An Uncertain Climate Drives Investors to Franchising
“Are we there yet?” It used to be the cry of bored children on long road trips. It’s now apropos of the post-pandemic landscape where some norms are returning, as some newfound shifts in the way we consume are sticking around — all while an unprecedented combination of market conditions have left many of us scratching our heads. Returning to a pre-pandemic lifestyle is no longer in cards, but that may not always be a bad thing.
For instance, even though consumers are returning to indoor dining (especially now that the colder temps make patios in many places a no-go), takeout and delivery are still going strong. All-you-can-eat buffets fell out of favor, while drive-thrus and contactless delivery remain popular ways to grab our morning coffee, as well as our late-night burrito.
Downtown retail locations are still struggling, thanks to employees embracing working at home and pressuring employers to continue this “perk” indefinitely.
While some industries may be limping along, others have found legs. A surge in pet adoptions during lockdown means dog owners need diverse doggy daycare options. The shortage of computer chips and essential materials for manufacturing new vehicles has led to an increase in the number of used vehicles on the road, therefore boosting not only used car prices to record highs, but the global auto aftermarket, as well, to an estimated $542.1 billion by 2026. This, along with many other newly evolving opportunities, presents lucrative markets for franchised businesses to address.
At the same time, current unemployment rates may be low and many businesses are starving for labor, but there’s no doubt that the U.S. economy has been slowing, due in part to global instability and conflicts which are impacting gas prices and ongoing supply chain shortages. Much of what we’re seeing now is uncharted territory. Even the experts and the scribes are confused by the twists and turns of the marketplace, with some even calling what we’ve seen in these recent economic times as “really weird” and “super strange.”
Inflation and Managing Costs
Inflation has increased to levels not seen in the last four decades. And, managing costs is even more crucial in inflationary times. The good news is that franchise systems have built-in group buying power and on-site owner-operators who will manage labor and other costs much more closely than their employed managerial counterparts. And since franchisors with buying power can often access inventory and pass down savings, franchisees can sometimes avoid product shortages (such as chicken wings, Sriracha® or helium) so they will not have to “86” popular items – keeping the business offering attractive, both at the consumer and at the franchise buyer level.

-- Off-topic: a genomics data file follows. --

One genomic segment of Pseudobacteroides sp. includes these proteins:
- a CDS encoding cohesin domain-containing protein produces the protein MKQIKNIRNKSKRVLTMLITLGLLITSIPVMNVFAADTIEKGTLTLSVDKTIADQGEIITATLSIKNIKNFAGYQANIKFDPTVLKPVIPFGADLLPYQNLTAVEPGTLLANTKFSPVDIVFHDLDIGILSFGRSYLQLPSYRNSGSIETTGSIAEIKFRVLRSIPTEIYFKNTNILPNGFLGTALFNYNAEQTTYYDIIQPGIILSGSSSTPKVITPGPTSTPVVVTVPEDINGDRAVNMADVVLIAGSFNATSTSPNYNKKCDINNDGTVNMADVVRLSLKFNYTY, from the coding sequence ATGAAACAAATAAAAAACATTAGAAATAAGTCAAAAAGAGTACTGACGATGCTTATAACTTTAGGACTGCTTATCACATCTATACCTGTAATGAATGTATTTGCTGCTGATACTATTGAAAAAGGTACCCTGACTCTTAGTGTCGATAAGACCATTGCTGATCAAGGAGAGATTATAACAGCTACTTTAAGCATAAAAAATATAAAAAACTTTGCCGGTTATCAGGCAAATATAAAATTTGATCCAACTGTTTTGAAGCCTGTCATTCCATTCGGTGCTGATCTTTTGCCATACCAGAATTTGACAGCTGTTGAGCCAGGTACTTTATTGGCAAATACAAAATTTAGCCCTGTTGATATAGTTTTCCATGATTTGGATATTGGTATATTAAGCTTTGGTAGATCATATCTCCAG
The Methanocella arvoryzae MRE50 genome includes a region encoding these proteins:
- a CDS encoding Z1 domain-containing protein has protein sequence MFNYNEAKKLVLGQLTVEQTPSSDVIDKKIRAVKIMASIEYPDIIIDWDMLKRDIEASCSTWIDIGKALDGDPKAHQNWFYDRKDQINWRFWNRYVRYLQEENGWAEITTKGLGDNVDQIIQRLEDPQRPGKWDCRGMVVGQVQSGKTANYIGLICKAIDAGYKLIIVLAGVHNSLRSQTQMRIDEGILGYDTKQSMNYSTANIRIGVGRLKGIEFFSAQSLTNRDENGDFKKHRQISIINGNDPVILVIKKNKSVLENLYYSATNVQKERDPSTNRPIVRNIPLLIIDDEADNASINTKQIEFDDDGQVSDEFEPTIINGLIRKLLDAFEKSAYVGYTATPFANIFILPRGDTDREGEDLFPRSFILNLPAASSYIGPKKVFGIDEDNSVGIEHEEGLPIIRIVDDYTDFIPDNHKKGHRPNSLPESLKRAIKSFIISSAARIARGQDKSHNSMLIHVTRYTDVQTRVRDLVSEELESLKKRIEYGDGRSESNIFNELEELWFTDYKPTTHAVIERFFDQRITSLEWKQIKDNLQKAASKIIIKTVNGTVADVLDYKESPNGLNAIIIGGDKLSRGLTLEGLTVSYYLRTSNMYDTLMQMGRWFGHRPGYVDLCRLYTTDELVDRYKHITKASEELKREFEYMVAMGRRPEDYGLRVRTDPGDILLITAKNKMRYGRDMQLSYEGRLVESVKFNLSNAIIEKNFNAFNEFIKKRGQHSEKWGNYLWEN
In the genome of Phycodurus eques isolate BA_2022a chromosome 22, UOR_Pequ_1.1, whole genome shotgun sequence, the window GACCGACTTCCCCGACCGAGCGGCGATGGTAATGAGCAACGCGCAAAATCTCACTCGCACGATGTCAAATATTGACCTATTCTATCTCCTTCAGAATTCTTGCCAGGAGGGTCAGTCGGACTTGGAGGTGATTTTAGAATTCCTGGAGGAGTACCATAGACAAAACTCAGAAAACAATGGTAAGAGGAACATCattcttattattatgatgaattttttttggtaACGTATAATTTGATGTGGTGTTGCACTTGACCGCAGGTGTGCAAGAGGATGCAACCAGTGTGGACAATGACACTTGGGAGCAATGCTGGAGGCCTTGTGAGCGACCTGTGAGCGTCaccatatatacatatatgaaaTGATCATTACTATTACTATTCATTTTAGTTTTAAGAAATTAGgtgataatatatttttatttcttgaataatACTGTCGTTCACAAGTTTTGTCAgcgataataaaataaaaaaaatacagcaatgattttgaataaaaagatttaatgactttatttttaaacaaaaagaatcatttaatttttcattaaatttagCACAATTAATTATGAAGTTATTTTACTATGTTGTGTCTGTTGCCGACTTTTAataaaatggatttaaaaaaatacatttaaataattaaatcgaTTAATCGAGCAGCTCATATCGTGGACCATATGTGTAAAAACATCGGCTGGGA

Turbulent times are when independent business owners should take a serious look at franchising.
This unusual business climate, however, is when franchising, as a business expansion solution, remains a steadfast way to navigate these changing scenarios as we move toward a new year. Turbulent times are when independent business owners should take a serious look at franchising as a means of expanding while minimizing their risk. And one of the things that has been characteristic of these strange times is that more and more people are looking to get into business for themselves – creating a surge in franchise buying unlike any we have seen in recent years – providing you with both access to capital that is becoming increasingly expensive and the managerial talent that is more and more difficult to attract and retain.
Of course, the first step in any business strategy or due diligence process is to enlist your trusted advisers, such as your accountant and attorney, along with a franchising expert to help determine how to benefit from these never-before-seen market dynamics and to determine if, in fact, your business is franchisable.
As we maneuver through these uncharted waters, what we’ve learned during the past couple of years is the value of connectiveness, but also nimbleness. And franchising, when done right, provides proven systems and best practices for growing your business in a way that keeps it scalable and relevant, and able to tackle the ups and downs of just about any economy.